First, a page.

05. Prototyping

Participants and Mentors

It’s time to delve into prototyping.
In DevPolHack, we’ve crafted a sequence of three straightforward steps to guide a group through the prototyping process. Nevertheless, there are many additional steps and tools available for use.

Now that you’ve settled on your chosen idea, let’s delve into the intricacies of its development, prototyping, testing, and fine-tuning! Throughout the prototyping phase, you’ll benefit from the guidance of experienced mentors who will play a pivotal role in propelling your project forward. Games present an ideal starting point for our prototyping sessions, providing an engaging and interactive platform. Your active participation in this process is highly encouraged.

This will be the point where the mentors play an important role. Make sure to brief them and remind them of the time to connect and how they can serve the group best. In DevPolHack, we have designed a selection of three simple steps that lead a group through prototyping. However, there are many more steps and tools that can be used

At this point, it is crucial to address the question: ‘Who possesses the authority to bring about the change we aspire to see?’ Alternatively, phrased differently: ‘Who holds the power to resolve the issue by initiating the desired solution?’ The Influence Tree tool is designed to assist you in pinpointing your primary target group and guiding your considerations on the diverse avenues you and your partners can explore to connect with this target audience. In the event that one approach proves ineffective, having alternative routes is essential. Embrace creativity by experimenting with different methods and approaches to engage and persuade your target groups effectively.

This section aims to familiarize you with a broad spectrum of advocacy methods, aiding in the selection of the most suitable ones. Additionally, it delves into a few methods in greater detail, offering strategic insights on how to seamlessly integrate them into your overall advocacy strategy.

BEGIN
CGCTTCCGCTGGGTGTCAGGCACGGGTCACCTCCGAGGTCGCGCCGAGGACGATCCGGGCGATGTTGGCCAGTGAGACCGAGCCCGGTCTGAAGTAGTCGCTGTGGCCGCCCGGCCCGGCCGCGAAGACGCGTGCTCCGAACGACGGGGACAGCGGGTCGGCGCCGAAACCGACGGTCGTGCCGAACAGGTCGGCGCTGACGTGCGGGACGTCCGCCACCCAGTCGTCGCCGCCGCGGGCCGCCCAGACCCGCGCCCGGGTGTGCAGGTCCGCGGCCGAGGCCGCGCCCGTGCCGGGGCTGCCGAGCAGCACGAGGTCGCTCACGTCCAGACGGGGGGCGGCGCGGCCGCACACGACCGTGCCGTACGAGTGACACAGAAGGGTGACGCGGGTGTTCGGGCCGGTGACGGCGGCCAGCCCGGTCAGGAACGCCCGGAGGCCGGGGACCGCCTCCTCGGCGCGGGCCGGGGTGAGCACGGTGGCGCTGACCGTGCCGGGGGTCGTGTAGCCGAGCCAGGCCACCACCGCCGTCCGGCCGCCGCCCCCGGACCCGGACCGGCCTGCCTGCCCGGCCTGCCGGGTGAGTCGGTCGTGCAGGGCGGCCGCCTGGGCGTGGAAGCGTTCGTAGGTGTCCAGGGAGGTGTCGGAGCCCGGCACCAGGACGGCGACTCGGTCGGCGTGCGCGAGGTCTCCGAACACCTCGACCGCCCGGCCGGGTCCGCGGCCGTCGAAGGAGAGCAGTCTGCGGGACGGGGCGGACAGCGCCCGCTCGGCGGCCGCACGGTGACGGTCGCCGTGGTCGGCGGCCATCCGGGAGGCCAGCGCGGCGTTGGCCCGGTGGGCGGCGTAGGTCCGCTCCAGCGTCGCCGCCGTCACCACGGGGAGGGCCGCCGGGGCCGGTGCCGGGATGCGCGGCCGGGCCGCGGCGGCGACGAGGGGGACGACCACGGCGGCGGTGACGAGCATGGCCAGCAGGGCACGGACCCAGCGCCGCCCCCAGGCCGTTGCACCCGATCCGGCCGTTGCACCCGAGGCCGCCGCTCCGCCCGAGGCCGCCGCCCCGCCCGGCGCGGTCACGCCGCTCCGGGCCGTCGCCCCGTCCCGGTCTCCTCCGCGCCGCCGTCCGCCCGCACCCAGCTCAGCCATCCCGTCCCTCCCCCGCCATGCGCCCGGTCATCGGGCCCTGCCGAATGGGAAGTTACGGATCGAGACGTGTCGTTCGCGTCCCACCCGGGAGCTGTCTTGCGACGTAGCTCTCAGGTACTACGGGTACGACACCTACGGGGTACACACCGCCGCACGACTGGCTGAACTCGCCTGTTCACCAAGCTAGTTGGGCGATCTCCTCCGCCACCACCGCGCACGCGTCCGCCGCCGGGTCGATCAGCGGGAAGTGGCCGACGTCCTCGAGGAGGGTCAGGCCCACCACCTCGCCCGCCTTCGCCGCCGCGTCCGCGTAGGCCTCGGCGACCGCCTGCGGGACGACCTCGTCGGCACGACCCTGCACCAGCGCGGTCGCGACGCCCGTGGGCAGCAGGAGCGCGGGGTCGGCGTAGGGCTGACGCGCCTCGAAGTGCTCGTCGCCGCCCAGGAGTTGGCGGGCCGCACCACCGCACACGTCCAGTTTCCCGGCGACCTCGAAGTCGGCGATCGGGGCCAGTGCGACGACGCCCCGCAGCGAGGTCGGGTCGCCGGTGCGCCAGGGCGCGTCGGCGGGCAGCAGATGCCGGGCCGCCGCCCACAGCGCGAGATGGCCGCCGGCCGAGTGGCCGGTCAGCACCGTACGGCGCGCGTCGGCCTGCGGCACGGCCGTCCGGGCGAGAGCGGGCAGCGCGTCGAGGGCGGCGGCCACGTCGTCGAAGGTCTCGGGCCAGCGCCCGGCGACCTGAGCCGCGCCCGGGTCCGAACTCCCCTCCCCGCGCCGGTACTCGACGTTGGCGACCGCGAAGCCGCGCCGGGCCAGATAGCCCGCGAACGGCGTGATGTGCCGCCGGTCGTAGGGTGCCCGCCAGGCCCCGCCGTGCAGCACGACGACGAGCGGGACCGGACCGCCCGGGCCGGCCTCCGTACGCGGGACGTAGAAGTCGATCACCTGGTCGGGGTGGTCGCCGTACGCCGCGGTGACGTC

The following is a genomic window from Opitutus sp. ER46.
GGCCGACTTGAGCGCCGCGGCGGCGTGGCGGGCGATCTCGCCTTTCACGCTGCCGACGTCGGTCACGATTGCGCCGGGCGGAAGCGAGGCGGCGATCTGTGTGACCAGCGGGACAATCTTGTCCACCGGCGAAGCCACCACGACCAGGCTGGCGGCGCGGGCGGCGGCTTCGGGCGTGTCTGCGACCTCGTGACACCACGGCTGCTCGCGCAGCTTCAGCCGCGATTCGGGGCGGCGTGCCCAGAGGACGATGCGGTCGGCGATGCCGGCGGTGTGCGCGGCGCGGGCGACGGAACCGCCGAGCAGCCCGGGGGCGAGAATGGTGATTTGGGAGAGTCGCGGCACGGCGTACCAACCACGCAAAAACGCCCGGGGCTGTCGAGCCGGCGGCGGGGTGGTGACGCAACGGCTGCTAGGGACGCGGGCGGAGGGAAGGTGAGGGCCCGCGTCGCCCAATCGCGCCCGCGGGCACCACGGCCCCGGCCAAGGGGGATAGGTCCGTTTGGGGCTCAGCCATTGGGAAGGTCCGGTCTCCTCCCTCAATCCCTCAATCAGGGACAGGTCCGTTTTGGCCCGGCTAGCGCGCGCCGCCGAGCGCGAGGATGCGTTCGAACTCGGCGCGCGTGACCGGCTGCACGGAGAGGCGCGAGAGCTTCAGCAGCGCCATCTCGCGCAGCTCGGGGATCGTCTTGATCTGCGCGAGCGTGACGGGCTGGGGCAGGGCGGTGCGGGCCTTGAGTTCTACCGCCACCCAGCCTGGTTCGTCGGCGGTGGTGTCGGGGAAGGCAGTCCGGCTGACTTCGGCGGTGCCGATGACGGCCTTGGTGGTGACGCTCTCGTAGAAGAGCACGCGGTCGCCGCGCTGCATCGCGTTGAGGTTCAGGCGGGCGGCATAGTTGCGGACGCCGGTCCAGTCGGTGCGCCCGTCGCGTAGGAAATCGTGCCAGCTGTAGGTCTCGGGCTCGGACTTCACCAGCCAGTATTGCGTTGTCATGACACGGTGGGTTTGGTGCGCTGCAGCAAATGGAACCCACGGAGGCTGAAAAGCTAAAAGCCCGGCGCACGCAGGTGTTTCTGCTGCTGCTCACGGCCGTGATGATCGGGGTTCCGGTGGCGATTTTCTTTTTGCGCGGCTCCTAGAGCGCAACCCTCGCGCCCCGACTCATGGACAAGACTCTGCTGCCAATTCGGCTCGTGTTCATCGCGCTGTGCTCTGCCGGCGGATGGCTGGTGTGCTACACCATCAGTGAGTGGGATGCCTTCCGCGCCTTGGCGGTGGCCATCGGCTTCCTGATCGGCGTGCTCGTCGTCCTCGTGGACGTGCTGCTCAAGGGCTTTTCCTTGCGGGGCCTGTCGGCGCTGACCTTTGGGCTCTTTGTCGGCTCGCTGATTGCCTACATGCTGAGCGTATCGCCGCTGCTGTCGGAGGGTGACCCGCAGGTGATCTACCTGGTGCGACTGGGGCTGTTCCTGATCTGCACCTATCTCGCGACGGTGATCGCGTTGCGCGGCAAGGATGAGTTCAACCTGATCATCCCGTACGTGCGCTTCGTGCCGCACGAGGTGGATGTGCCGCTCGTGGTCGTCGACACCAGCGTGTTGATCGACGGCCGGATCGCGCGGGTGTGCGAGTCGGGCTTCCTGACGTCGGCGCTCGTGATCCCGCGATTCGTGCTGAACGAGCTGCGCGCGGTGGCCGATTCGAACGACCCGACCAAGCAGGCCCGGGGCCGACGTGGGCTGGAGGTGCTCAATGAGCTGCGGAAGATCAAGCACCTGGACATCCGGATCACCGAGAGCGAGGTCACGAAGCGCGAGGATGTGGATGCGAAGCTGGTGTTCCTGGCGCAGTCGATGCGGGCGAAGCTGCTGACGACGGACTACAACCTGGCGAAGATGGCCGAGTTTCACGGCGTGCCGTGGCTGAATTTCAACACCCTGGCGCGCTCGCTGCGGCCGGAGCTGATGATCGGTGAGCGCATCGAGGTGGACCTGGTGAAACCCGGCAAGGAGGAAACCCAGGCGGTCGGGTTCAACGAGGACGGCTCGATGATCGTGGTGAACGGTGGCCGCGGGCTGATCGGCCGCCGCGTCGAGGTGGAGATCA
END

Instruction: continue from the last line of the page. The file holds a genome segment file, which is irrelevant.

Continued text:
Mentors will provide guidance and support to assist you.

How will your narrative of change unfold? What sequence of actions and reactions will culminate in the desired transformation? A meticulously structured Theory of Change not only provides clarity on the what, when, and why of your actions but also equips you with a compelling narrative.

This narrative becomes a powerful tool to not only articulate your strategy but also to persuade others to support your cause, as it weaves a persuasive and impactful story of change.

This section serves as a guide to transform your analysis into a strategic action plan, essentially assisting you in crafting your Theory of Change.

Mentors will provide guidance and support to assist you.

Think of your Theory of Change as a screenplay for a movie, encompassing the entire narrative and illustrating how each scene unfolds. Similar to a film, it’s crucial to understand not just the storyline but also the roles of each participant at different points. Given that your organization may not be the sole advocate, it’s likely that you’ll collaborate with partners and allies, or perhaps play a facilitating and supportive role in advocacy efforts led by others.

In the subsequent phase, develop your Action Plan incorporating all additional necessary details.

Mentors will provide guidance and support to assist you.

01. Sketch Your Neighbour